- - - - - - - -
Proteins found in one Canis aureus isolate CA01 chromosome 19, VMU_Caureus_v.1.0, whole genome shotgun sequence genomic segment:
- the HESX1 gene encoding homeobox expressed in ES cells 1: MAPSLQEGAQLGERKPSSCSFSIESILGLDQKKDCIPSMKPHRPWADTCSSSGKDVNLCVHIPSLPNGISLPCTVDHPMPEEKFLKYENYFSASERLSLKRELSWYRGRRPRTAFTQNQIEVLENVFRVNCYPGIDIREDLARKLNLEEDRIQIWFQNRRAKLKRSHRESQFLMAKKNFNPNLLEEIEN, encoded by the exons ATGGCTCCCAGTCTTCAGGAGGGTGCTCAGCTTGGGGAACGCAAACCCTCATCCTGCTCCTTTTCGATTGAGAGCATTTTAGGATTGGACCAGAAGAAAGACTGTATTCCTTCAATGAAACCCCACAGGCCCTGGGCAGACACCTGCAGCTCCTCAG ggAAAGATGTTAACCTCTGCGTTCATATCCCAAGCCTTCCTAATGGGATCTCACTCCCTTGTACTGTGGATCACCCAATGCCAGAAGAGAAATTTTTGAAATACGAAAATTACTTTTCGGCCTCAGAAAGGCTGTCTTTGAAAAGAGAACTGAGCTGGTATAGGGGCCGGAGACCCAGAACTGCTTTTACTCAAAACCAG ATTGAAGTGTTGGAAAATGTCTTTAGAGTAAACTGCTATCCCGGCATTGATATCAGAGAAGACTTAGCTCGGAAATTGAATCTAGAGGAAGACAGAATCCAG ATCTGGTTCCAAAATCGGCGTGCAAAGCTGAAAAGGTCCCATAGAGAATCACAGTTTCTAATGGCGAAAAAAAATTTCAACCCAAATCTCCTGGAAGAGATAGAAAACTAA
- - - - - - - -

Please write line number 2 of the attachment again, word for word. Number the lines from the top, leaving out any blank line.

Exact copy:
- the HESX1 gene encoding homeobox expressed in ES cells 1: MAPSLQEGAQLGERKPSSCSFSIESILGLDQKKDCIPSMKPHRPWADTCSSSGKDVNLCVHIPSLPNGISLPCTVDHPMPEEKFLKYENYFSASERLSLKRELSWYRGRRPRTAFTQNQIEVLENVFRVNCYPGIDIREDLARKLNLEEDRIQIWFQNRRAKLKRSHRESQFLMAKKNFNPNLLEEIEN, encoded by the exons ATGGCTCCCAGTCTTCAGGAGGGTGCTCAGCTTGGGGAACGCAAACCCTCATCCTGCTCCTTTTCGATTGAGAGCATTTTAGGATTGGACCAGAAGAAAGACTGTATTCCTTCAATGAAACCCCACAGGCCCTGGGCAGACACCTGCAGCTCCTCAG ggAAAGATGTTAACCTCTGCGTTCATATCCCAAGCCTTCCTAATGGGATCTCACTCCCTTGTACTGTGGATCACCCAATGCCAGAAGAGAAATTTTTGAAATACGAAAATTACTTTTCGGCCTCAGAAAGGCTGTCTTTGAAAAGAGAACTGAGCTGGTATAGGGGCCGGAGACCCAGAACTGCTTTTACTCAAAACCAG ATTGAAGTGTTGGAAAATGTCTTTAGAGTAAACTGCTATCCCGGCATTGATATCAGAGAAGACTTAGCTCGGAAATTGAATCTAGAGGAAGACAGAATCCAG ATCTGGTTCCAAAATCGGCGTGCAAAGCTGAAAAGGTCCCATAGAGAATCACAGTTTCTAATGGCGAAAAAAAATTTCAACCCAAATCTCCTGGAAGAGATAGAAAACTAA